Friday, October 29, 2010

Derek Holland, Meet Atlee Hammaker

Atlee Hammaker

"It's like deja-vu, all over again."
-- Yogi Berra

Baseball is life. Life is unfair. Texas Rangers' relief pitcher Derek Holland learned that lesson the hard way in Game 2 of the World Series. He was called into the game with two outs in the eighth inning of a close game. His team put him on the mound and put the pressure on his back.

After the jump, what Holland does with his moment in the spotlight.

Derek Holland proceeds to throw 4 straight balls to the first batter he faces, walking him. He then throws 4 straight balls to the next batter, walking him. Left on the mound by his manager to face still another hitter, he throws 3 more balls, then a strike, then a fourth ball, walking in a run and starting a rout by the San Francisco Giants who go on to win the game 9-0. Three walks on 13 pitches while in the spotlight, in the role he's certainly dreamed of being in since he was a kid. The next day, the news media calls his performance "Little League," "incompetent" and "flat-out embarrassing."

Does Holland deserve the criticism? On the one hand, sure he does. He was the one throwing the balls. His eight other teammates could only stand around watching helplessly. On the other hand, no, he doesn't deserve such a fate. He's a great athlete, good enough to make it to the major leagues, a position the vast majority of kids who play baseball never come close to achieving. Moreover, he's on the roster of a team that's made it to the sport's ultimate level, the World Series. He earned it by years of hard work to get there. It's a moment he should have been able to savor for a lifetime. Cruelly, his bad outing happened to come at this, the worst possible time. For him to be remembered for this one inning is indeed unfair. It will haunt him the rest of his life.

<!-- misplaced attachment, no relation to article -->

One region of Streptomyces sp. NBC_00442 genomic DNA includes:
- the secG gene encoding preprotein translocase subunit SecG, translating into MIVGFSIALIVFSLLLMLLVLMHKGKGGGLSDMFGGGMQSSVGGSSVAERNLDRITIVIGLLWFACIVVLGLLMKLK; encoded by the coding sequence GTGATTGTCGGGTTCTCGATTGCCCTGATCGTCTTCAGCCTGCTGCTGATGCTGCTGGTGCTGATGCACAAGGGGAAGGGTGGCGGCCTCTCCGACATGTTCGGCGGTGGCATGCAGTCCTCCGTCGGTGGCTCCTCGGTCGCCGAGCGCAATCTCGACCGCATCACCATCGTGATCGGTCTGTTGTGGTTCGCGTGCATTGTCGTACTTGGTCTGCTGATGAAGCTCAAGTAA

And that's what brings back memories of Atlee Hammaker. Hammaker was a major league pitcher for twelve, mostly unremarkable, seasons. 59 career wins and 67 losses. But in 1983 he enjoyed a magical season. He led the National League in ERA and was chosen to pitch in Major League Baseball's annual All-Star Game. The high point of his career turned into a nightmare. He never finished his inning. He gave up 7 runs in 2/3 of an inning, including the All-Star Game's only grand slam home run. Today, he is remembered, if he is remembered at all, only for that one night when he didn't have his stuff. It happened to come at the worst possible time. Derek Holland, meet Atlee Hammaker.

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